Guest blogger Chandra Deeds Gioiello helps clients across the globe navigate regulations with Industrial Health & Safety Consultants, Inc. She is a registered Safety Data Sheet and Label Author and a Certified Industrial Hygienist, specializing in international hazard communication regulations.
I have written Safety Data Sheets for employers throughout the world. I’ve classified mixtures according to EU, Canadian WHMIS and GHS guidelines, and I’ve written labels for both industrial and commercial products.
So I get it—labeling compliance can be incredibly confusing.
Part of that confusion is the difference between workplace and transport standards. But in my work with clients, I’ve found that communication between the people responsible for compliance with those standards in an organization can not only help resolve the confusion, but create opportunities to streamline operations and even improve packaging.
Why the standards are different
To understand the difference between standards, it helps to remember they have different origins and purposes:
- Transport of Dangerous Goods within the US is governed by regulations in the US 49 CFR, based on the United Nations’ “orange book.” These standards mostly protect against accidents while hazardous materials are in motion—short-term, high-level hazards.
- Workplace hazard communication standards (HCS) are set by OSHA, who adapts them from the United Nations’ “purple book.” They protect people who work with hazardous materials (often stored in large quantities) day in and day out, so in general they set more stringent criteria and allow fewer exceptions.
There’s a lot of interaction between the two, but even when the standards overlap, they can still be confusing.
For example: the “corrosive” pictogram looks the same for hazcom and transport, so if you have a transport label with a pictogram, you don’t need the pictogram on your hazcom label. However, if the substance is considered corrosive to the eyes, it still requires a corrosive pictogram for workplace hazcom—but not for transport, which only considers corrosivity to skin or metal. Workplace hazcom regulations are also more strict with regard to PH extremes than transport regulations.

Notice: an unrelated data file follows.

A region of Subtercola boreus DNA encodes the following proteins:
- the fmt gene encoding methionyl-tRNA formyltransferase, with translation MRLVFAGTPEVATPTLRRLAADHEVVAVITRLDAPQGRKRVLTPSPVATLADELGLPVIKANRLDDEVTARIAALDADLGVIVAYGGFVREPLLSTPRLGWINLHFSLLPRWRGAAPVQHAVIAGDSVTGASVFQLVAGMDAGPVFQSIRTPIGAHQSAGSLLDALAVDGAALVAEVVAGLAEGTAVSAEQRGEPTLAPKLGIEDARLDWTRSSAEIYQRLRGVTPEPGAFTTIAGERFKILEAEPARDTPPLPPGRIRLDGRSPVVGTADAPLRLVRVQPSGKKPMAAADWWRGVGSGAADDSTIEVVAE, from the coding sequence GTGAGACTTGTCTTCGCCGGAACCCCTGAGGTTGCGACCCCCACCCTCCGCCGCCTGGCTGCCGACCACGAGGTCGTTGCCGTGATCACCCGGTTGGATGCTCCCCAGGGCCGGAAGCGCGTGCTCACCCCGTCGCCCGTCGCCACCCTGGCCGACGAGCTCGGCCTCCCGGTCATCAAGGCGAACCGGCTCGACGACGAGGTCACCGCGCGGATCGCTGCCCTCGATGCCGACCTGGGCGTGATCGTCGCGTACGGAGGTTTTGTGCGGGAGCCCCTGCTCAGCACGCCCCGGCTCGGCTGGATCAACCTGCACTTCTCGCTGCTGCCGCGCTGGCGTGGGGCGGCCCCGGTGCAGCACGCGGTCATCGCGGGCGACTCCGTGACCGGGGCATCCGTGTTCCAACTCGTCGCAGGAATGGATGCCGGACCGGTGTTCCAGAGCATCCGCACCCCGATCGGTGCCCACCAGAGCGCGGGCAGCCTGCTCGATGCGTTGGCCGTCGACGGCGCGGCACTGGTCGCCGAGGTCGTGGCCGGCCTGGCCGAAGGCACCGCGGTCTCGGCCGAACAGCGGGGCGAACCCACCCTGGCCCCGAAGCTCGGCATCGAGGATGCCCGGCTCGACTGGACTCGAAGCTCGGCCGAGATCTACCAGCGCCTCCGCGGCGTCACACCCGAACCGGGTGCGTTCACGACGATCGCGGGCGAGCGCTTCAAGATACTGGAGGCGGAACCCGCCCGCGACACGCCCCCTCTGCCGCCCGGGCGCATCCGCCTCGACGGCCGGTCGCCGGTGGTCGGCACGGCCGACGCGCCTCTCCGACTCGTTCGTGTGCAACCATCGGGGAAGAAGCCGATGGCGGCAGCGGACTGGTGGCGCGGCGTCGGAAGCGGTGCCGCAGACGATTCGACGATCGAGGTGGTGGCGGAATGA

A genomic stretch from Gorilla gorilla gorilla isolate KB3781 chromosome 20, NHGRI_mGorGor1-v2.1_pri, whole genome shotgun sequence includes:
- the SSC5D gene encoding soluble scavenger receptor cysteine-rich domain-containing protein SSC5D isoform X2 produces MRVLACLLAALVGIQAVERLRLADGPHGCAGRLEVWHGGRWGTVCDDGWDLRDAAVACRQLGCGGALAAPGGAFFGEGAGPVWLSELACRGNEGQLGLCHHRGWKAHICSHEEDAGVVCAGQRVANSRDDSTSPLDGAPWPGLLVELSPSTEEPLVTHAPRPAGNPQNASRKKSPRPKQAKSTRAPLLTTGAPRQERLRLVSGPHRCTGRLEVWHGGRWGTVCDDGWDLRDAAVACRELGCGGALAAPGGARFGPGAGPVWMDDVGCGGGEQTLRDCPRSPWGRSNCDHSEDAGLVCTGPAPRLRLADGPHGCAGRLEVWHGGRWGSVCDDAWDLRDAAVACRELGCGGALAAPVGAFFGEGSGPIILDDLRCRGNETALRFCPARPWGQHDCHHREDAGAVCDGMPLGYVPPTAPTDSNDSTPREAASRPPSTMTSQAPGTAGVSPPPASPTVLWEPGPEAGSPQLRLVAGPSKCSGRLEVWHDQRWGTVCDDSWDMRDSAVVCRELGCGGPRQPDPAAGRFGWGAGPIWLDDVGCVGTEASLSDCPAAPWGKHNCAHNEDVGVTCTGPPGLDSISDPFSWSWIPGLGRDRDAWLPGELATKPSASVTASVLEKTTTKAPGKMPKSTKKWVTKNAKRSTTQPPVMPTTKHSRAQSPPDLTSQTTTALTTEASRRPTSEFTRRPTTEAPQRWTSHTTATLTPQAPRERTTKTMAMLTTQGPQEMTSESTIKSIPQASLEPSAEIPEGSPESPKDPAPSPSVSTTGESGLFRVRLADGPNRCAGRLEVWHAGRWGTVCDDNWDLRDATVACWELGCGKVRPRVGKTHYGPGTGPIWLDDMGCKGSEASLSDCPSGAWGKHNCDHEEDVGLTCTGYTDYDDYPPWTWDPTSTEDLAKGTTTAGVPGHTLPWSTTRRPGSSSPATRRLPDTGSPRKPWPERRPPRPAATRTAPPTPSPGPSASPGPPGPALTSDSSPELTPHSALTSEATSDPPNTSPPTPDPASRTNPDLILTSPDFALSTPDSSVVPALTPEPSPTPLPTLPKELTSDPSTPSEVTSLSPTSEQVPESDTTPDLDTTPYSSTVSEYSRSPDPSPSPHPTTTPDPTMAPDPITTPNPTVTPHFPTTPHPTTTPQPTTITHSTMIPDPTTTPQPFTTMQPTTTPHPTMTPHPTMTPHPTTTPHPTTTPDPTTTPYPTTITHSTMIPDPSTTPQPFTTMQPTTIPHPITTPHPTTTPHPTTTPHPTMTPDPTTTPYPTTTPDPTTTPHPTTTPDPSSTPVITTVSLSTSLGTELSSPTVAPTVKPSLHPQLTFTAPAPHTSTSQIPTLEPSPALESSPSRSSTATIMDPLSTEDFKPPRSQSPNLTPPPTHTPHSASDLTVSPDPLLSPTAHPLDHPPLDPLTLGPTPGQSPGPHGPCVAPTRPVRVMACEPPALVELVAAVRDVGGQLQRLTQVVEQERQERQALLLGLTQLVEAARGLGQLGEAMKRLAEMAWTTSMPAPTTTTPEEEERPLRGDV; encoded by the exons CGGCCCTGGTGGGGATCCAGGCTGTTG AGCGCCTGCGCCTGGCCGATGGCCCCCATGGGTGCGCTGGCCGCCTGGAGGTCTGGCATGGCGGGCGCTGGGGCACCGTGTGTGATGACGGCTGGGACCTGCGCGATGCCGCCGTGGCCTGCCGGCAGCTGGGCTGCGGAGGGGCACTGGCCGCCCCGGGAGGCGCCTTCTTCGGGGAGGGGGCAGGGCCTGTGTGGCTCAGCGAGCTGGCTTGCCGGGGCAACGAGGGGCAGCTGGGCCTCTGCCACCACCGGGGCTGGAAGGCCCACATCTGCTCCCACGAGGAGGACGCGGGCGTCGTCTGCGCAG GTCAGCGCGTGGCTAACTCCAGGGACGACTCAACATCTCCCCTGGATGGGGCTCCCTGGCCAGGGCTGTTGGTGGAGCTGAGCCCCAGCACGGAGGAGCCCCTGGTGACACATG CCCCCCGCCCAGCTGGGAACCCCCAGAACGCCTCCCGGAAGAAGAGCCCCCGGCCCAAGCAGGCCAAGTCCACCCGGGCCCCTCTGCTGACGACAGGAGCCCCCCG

That’s one reason I stress communication between transport and workplace hazcom. You always want to be able to explain—to employees, customers or regulators—why substances are labeled the way they are.
How GHS changes the game
As OSHA adopts the new UN Globally Harmonized System (GHS) for classification and labeling of chemicals, businesses find communications and training more important than ever.
The new labels, for example, are more helpful—but the introduction of pictograms makes them more dramatic. So you might have employees who never read the label before saying, “Oh my gosh, this stuff is really hazardous!”
Some of my clients worry about OSHA enforcement, but OSHA understands that this is a big undertaking. Their enforcement guide and compliance guide have allowances for products prepared for shipment before the applicable deadline (July 1, 2015 for manufacturers and importers, December 1, 2015 for distributors). You have to have the shipments prepared for shipment—in boxes or pallets and ready to go out—but then you don’t have to relabel.
Aside from implementation and enforcement concerns, though, GHS may actually create opportunities many manufacturers now overlook.
GHS—far more so than the old standard—is data driven. You have to look at specific data points to classify your materials, and that data can actually help you label, package and transport your materials more efficiently.
Testing data trumps over-warning
One of my pet peeves is the tendency for every chemical to list “may cause eye or skin irritation” on its label. The more you over-warn, the more likely people are to overlook the warnings. That’s why it’s important to know that if you have testing data that backs you up, you can say it’s not hazardous.
There are strict criteria for determining if a substance or mixture is hazardous and those should be followed. You can always include the boilerplate language in other places on the SDS—Section 4 or Section 11 specifically. But classifications and labeling should be data-driven.
Another example is flammability. You might use a chemical (classified and labeled as flammable for transport) in a mixture, but now that GHS requires labeling with signal words, pictograms, precautionary and hazard statements, it might be worth retesting the mixture’s flashpoint and boiling point. That data might allow you to get rid of the mandatory labeling altogether.
Testing data is paramount. More accurate data can reduce your transportation costs and streamline your entire operation. For small containers, it may relieve you from trying to fit that huge warning label on a small package.
So, yes, GHS can make labeling more confusing. But better communications between workplace hazcom and transport teams—and more accurate data—can help you turn that confusion into a real advantage.
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